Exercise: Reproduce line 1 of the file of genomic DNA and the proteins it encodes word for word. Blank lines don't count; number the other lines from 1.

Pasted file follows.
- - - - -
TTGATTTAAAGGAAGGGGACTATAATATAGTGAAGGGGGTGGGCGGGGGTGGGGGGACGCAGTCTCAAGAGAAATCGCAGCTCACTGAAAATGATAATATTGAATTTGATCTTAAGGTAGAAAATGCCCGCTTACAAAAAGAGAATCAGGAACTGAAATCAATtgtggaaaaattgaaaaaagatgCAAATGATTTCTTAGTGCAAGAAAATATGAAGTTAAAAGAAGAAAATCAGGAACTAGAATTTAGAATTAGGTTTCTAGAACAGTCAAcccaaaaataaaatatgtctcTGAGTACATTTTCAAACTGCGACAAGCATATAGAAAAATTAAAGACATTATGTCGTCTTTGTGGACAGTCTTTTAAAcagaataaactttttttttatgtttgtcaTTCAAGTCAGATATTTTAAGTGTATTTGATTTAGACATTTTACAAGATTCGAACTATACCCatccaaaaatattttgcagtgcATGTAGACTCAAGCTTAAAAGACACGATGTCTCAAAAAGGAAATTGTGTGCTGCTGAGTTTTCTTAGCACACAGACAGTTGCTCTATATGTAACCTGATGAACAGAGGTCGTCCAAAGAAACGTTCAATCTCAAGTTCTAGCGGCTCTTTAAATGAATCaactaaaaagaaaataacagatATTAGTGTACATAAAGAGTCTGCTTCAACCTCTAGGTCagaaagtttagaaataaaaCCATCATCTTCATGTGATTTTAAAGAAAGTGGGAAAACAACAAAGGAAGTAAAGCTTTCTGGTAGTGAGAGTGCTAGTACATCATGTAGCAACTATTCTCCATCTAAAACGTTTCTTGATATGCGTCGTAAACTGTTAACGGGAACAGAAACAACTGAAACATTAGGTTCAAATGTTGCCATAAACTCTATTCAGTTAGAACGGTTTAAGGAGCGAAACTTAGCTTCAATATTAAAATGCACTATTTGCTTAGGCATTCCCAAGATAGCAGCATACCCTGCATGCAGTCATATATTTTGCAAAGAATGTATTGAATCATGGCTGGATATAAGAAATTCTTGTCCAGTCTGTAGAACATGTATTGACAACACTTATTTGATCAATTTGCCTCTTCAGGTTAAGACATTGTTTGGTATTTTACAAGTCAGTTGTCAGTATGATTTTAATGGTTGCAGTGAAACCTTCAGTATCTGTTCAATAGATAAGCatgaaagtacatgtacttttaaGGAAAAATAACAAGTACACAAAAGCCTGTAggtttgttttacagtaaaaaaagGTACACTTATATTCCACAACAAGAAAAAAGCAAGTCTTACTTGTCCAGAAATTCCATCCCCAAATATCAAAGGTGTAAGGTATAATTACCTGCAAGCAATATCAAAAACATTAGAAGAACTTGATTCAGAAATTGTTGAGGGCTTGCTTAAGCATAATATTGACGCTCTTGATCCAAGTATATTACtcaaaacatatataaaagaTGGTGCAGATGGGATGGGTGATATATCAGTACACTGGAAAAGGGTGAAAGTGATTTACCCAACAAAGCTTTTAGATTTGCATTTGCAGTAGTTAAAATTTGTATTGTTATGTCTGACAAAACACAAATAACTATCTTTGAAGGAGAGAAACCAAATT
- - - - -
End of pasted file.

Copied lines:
TTGATTTAAAGGAAGGGGACTATAATATAGTGAAGGGGGTGGGCGGGGGTGGGGGGACGCAGTCTCAAGAGAAATCGCAGCTCACTGAAAATGATAATATTGAATTTGATCTTAAGGTAGAAAATGCCCGCTTACAAAAAGAGAATCAGGAACTGAAATCAATtgtggaaaaattgaaaaaagatgCAAATGATTTCTTAGTGCAAGAAAATATGAAGTTAAAAGAAGAAAATCAGGAACTAGAATTTAGAATTAGGTTTCTAGAACAGTCAAcccaaaaataaaatatgtctcTGAGTACATTTTCAAACTGCGACAAGCATATAGAAAAATTAAAGACATTATGTCGTCTTTGTGGACAGTCTTTTAAAcagaataaactttttttttatgtttgtcaTTCAAGTCAGATATTTTAAGTGTATTTGATTTAGACATTTTACAAGATTCGAACTATACCCatccaaaaatattttgcagtgcATGTAGACTCAAGCTTAAAAGACACGATGTCTCAAAAAGGAAATTGTGTGCTGCTGAGTTTTCTTAGCACACAGACAGTTGCTCTATATGTAACCTGATGAACAGAGGTCGTCCAAAGAAACGTTCAATCTCAAGTTCTAGCGGCTCTTTAAATGAATCaactaaaaagaaaataacagatATTAGTGTACATAAAGAGTCTGCTTCAACCTCTAGGTCagaaagtttagaaataaaaCCATCATCTTCATGTGATTTTAAAGAAAGTGGGAAAACAACAAAGGAAGTAAAGCTTTCTGGTAGTGAGAGTGCTAGTACATCATGTAGCAACTATTCTCCATCTAAAACGTTTCTTGATATGCGTCGTAAACTGTTAACGGGAACAGAAACAACTGAAACATTAGGTTCAAATGTTGCCATAAACTCTATTCAGTTAGAACGGTTTAAGGAGCGAAACTTAGCTTCAATATTAAAATGCACTATTTGCTTAGGCATTCCCAAGATAGCAGCATACCCTGCATGCAGTCATATATTTTGCAAAGAATGTATTGAATCATGGCTGGATATAAGAAATTCTTGTCCAGTCTGTAGAACATGTATTGACAACACTTATTTGATCAATTTGCCTCTTCAGGTTAAGACATTGTTTGGTATTTTACAAGTCAGTTGTCAGTATGATTTTAATGGTTGCAGTGAAACCTTCAGTATCTGTTCAATAGATAAGCatgaaagtacatgtacttttaaGGAAAAATAACAAGTACACAAAAGCCTGTAggtttgttttacagtaaaaaaagGTACACTTATATTCCACAACAAGAAAAAAGCAAGTCTTACTTGTCCAGAAATTCCATCCCCAAATATCAAAGGTGTAAGGTATAATTACCTGCAAGCAATATCAAAAACATTAGAAGAACTTGATTCAGAAATTGTTGAGGGCTTGCTTAAGCATAATATTGACGCTCTTGATCCAAGTATATTACtcaaaacatatataaaagaTGGTGCAGATGGGATGGGTGATATATCAGTACACTGGAAAAGGGTGAAAGTGATTTACCCAACAAAGCTTTTAGATTTGCATTTGCAGTAGTTAAAATTTGTATTGTTATGTCTGACAAAACACAAATAACTATCTTTGAAGGAGAGAAACCAAATT